A coalition of groups led by the ACLU and the League of Women Voters made arguments in Minnesota’s Supreme Court yesterday against a ballot measure that would amend the state’s constitution to “require all voters to present valid photographic identification to vote.” The plaintiffs argue that the measure’s language obscures how the constitution would be changed. “Valid photographic identification” would only include those that were government-issued, and not other forms of ID, such as those issued by schools. Minnesota remains one of only seven states that does not use a provisional ballot system. This measure would institute provisional voting, but lawyers argue that the measure is misleading because it makes no mentione of the significant change to the way votes are counted when using provisional ballots. The measure, which will be decided by voters in November if the state’s high court allows it, also requires “the state to provide free identification to eligible voters.” Yet those IDs wouldn’t exactly be free—at minimum, taxpayers would foot the bill, as would voters who would first need to obtain a $26 birth certificate and travel up to 100 miles to a Department of Vehicle Services office to apply for their ID.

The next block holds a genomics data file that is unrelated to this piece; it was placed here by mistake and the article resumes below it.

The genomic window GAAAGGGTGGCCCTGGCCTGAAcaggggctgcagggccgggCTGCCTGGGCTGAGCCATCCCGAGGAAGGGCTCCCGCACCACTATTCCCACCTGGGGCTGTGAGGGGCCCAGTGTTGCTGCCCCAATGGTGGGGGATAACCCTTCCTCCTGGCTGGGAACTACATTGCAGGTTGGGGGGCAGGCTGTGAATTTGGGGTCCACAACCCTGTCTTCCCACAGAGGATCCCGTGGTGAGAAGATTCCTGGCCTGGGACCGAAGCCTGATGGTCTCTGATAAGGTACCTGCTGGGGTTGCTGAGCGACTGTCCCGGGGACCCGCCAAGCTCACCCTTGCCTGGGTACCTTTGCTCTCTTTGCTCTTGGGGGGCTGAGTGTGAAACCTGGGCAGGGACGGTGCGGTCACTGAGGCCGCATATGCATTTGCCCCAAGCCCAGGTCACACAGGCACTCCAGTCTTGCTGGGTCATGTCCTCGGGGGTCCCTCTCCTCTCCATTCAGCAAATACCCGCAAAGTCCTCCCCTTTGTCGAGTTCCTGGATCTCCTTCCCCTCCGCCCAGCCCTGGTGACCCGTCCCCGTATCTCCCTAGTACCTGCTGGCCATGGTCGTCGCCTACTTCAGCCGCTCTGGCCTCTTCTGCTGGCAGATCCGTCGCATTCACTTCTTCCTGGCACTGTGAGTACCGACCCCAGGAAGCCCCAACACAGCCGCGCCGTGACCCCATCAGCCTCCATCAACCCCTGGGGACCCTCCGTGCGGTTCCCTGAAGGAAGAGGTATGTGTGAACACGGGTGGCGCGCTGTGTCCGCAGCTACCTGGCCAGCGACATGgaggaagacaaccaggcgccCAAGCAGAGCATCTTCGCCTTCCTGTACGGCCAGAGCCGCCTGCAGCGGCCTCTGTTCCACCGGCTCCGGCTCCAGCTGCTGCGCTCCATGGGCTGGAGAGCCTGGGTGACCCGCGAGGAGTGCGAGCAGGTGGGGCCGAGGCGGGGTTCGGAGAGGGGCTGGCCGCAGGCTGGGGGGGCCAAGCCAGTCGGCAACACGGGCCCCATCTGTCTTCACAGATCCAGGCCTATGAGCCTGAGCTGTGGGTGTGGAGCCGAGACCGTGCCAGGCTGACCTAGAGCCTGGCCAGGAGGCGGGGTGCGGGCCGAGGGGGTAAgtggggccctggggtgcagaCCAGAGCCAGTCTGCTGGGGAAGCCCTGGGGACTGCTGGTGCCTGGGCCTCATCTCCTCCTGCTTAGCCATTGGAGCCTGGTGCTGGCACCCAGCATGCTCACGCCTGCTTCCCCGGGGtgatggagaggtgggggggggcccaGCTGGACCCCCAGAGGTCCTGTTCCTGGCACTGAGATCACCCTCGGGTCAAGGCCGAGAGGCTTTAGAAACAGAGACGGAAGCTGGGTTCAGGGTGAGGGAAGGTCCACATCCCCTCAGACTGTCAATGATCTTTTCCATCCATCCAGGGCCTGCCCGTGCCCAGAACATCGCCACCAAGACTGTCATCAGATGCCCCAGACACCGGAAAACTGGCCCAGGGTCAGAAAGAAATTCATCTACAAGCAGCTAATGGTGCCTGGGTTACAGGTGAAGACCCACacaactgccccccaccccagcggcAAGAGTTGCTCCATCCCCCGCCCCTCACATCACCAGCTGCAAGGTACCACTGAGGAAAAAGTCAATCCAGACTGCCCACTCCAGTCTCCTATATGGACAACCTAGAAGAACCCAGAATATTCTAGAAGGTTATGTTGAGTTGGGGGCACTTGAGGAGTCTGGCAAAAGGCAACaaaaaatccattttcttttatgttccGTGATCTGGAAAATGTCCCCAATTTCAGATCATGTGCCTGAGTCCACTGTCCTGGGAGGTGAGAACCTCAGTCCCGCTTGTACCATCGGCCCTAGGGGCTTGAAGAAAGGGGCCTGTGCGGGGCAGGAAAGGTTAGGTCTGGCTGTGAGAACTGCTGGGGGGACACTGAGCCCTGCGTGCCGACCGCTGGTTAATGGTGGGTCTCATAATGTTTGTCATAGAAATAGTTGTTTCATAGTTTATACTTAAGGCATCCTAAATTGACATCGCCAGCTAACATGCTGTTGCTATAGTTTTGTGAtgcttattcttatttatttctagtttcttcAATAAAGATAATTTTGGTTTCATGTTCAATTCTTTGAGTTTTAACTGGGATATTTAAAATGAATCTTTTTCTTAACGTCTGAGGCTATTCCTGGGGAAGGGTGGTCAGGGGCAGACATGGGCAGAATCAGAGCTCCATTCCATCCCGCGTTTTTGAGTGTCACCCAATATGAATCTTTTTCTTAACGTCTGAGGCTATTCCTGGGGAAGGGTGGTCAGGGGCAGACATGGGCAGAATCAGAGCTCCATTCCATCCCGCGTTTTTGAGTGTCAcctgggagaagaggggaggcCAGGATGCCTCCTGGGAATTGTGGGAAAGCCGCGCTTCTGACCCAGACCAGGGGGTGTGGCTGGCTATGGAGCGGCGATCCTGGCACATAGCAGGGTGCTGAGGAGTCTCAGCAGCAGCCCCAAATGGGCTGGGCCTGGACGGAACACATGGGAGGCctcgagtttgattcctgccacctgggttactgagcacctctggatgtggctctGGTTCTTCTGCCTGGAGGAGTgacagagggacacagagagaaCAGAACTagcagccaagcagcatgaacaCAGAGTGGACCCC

The voter ID measure is supported by Minnesota Majority, which has been accused of using a racist ad to call attention to the imaginary problem of voter fraud. The ad in question features a black man in a prison uniform, and a Mariachi musician waiting in line to vote. The court is expected to issue its decision by August 27, so the Secretary of State’s office will know whether to print up this fall’s ballots with the constitutional amendment proposal.
But not everyone’s waiting until the state’s Supreme Court decision to do something. I spoke with Miracle Randle by phone about her decision to begin working with TakeAction Minnesota’s Stop Photo ID campaign. A rising senior at Metropolitan State University in St. Paul, this 22-year-old feels she’s inherited a legacy of civil rights. I spoke to her while she was at the school library, where she was studying for a class she’s currently enrolled in, before she took off to a meeting to strategize about the campaign she’s working on. Randle works in a phone bank, as well as in groups of four people who go door-to-door to talk with potential voters about this fall’s ballot measure.